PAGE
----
Say it out loud: suicide is preventable. We ask a clinical psychologist how to spot the warning signs of suicide, ways to begin the conversation and things we shouldn’t do.
Trigger warning: this article mentions suicide. There are two ways you can be dealing with the pandemic. Maybe you’ve given extra TLC to your well-being by being “that girl” on TikTok or acing meditation. Maybe your mental health has taken a toll on you and therapy is what gets you by. Or maybe you’ve experienced a bit of both.
Mental health has seen a decline over the last few years. Look around you and you’ll notice that morale is low. Sadly, we’ve got the statistics to prove it too. In an article by The Straits Times, 452 suicides were reported in Singapore in 2020 – the highest figure since 2012 and a 13% increase from 2019. The increase in suicides was notable across all age groups, but it’s shocking to find out the number of suicides among the elderly (aged 60 and above) had the highest records since 1991.
It’s tough to tell if someone is considering suicide. Anyone around you – be it the chirpiest person in your group or that girl you follow on Instagram who seems to have her life sorted – can be struggling with it.
We’re glad that annual events such as World Suicide Prevention Day and Suicide Prevention Month help to raise awareness about this topic. But beyond these days, it’s important to know the telling signs and how to approach the topic the right way with a loved one.
That’s why we asked clinical psychologist Jae-Mie Yiew of Psychology Blossom to share with us suicide warning signs, ways to begin the conversation and some no-nos to avoid any triggers.
How to spot the warning signs of suicide: An expert shares…
To start, let’s talk about the reasons that lead to someone having suicidal thoughts.
Although there are a variety of factors that can lead someone to consider suicide, depression and stressful or traumatic events are the most common causes I’ve encountered in my clients. People facing these issues often experience hopelessness from being stuck in a cycle of depression where they see no way out. They become pessimistic and have no expectations for the future.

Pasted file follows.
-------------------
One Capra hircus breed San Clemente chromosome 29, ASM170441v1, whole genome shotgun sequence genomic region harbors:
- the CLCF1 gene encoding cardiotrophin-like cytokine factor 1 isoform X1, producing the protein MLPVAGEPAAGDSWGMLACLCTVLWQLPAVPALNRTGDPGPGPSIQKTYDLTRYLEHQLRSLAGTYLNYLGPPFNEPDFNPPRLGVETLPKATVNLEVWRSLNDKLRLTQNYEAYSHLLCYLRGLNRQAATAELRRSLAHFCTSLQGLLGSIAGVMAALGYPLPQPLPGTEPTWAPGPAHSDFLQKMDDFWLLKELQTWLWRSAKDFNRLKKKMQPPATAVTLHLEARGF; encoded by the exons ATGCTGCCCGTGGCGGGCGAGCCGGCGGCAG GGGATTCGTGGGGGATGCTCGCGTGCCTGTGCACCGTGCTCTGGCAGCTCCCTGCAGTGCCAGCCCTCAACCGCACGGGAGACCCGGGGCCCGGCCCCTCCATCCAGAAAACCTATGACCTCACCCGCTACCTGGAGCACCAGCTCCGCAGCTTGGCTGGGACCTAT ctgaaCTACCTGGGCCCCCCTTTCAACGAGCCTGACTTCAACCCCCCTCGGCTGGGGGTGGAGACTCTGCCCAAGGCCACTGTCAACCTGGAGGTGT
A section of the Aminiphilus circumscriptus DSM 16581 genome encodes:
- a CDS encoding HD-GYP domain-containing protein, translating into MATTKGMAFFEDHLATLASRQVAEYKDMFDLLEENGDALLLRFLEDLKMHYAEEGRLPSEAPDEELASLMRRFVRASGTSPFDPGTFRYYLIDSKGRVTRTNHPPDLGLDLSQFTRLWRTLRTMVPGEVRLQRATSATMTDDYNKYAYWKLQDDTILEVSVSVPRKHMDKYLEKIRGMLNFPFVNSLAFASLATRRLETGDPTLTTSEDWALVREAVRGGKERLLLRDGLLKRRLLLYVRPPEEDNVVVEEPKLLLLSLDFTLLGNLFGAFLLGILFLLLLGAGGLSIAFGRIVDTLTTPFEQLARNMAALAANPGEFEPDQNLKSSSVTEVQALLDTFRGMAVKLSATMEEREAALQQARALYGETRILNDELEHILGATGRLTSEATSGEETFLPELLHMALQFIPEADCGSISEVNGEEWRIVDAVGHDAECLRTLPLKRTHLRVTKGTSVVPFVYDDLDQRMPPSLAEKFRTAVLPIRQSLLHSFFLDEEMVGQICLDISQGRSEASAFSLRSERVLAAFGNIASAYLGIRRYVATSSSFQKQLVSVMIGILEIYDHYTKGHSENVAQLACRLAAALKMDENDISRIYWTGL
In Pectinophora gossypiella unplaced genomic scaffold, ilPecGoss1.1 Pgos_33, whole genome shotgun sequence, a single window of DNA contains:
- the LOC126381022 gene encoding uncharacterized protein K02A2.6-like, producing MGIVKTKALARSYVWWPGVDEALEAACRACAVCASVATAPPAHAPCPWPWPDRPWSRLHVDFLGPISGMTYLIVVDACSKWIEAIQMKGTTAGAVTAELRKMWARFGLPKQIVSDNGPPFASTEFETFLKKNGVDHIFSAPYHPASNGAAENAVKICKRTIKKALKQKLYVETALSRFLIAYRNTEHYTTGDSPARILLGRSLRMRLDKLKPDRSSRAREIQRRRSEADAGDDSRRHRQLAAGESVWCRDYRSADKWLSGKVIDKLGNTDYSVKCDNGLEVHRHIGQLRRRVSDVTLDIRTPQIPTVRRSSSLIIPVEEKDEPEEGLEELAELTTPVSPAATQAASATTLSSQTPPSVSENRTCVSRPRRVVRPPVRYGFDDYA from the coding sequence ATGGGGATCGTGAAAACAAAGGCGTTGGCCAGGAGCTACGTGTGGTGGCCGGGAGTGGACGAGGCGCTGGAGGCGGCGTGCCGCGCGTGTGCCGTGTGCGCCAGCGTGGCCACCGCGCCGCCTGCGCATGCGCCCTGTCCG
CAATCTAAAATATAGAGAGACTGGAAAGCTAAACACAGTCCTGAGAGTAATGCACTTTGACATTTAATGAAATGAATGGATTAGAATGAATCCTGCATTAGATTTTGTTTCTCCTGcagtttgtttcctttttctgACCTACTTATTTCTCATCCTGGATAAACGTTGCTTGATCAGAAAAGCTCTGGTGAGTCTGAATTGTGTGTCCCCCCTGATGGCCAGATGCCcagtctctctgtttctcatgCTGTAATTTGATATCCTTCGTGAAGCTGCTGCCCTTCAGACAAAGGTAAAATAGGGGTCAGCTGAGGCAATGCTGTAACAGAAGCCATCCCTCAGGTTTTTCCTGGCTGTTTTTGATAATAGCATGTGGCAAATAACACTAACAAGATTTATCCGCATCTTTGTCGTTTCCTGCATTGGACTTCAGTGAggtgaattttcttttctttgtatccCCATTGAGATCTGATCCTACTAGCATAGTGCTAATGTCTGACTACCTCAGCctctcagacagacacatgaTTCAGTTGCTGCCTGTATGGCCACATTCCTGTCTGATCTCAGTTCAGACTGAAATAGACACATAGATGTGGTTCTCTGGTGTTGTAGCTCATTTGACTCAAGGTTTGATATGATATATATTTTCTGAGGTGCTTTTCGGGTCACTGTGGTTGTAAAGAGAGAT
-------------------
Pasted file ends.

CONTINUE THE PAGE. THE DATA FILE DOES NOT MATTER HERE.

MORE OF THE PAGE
What are some common signs of suicidal behaviour?
People considering suicide may exhibit behaviour that’s out of character for them. Some factors psychologists keep a look out for are withdrawal from activities and physical and emotional isolation from family and friends. They may also become increasingly fatigued, lose interest in things they used to enjoy or display extreme mood swings. Changes in appearance may also take place such as rapid weight changes or a lack of concern in maintaining personal hygiene or appearance.
Now that we’ve identified the signs, talking to someone about suicide can be tricky. How can we start the conversation the right way?
Talking about suicide with someone you care about can be scary and uncomfortable. You can try to see it as an opportunity to learn more about the other person. Start by letting them know you’ve noticed something different about them and the reasons for your concern. Sharing some of your own struggles is another way to start the conversation. Encourage conversation by asking open-ended questions such as “how long have you been feeling this way?” or “can you tell me more about what you’re going through?”.
What else can we do to help?
The best thing you can do for your friend or loved one is to empathise and reassure them that you’re there to listen and support. Look for opportunities to have a conversation with them whenever you can, or schedule a date and time to do something together. Encourage them to seek professional help they’re comfortable with such as a counsellor or psychologist. You can even offer to accompany them to the appointment. They may feel more at ease and reassured with someone beside them.
What are some things we shouldn’t say or do?
Remember that pain is subjective and avoid giving comments like “that doesn’t sound too bad” or “other people have it worse.” By minimising their feelings or discrediting their pain, it gives the other person the impression that you don’t really listen to what they are saying. They may feel discouraged from approaching you again.
Conversations about mental health and suicide can be tricky and uncomfortable, but that doesn’t mean we shouldn’t try to help our loved ones. Maybe all they need is a listening ear and that one uncomfortable conversation can save their life.
If you’re dealing with a crisis or know of anyone who’s struggling with suicidal thoughts, take note of these important hotlines:
- Samaritans of Singapore: 1 767 (24-hour hotline)
- National CARE Hotline: 1800 202 6868
- Institute of Mental Health Mental Health Helpline: 6389 2222
- Singapore Association for Mental Health: 1800 283 7019
- Silver Ribbon Singapore: 6386 1928 or 6509 0271
- SAGE Counselling Centre The Seniors Helpline: 1800 555 5555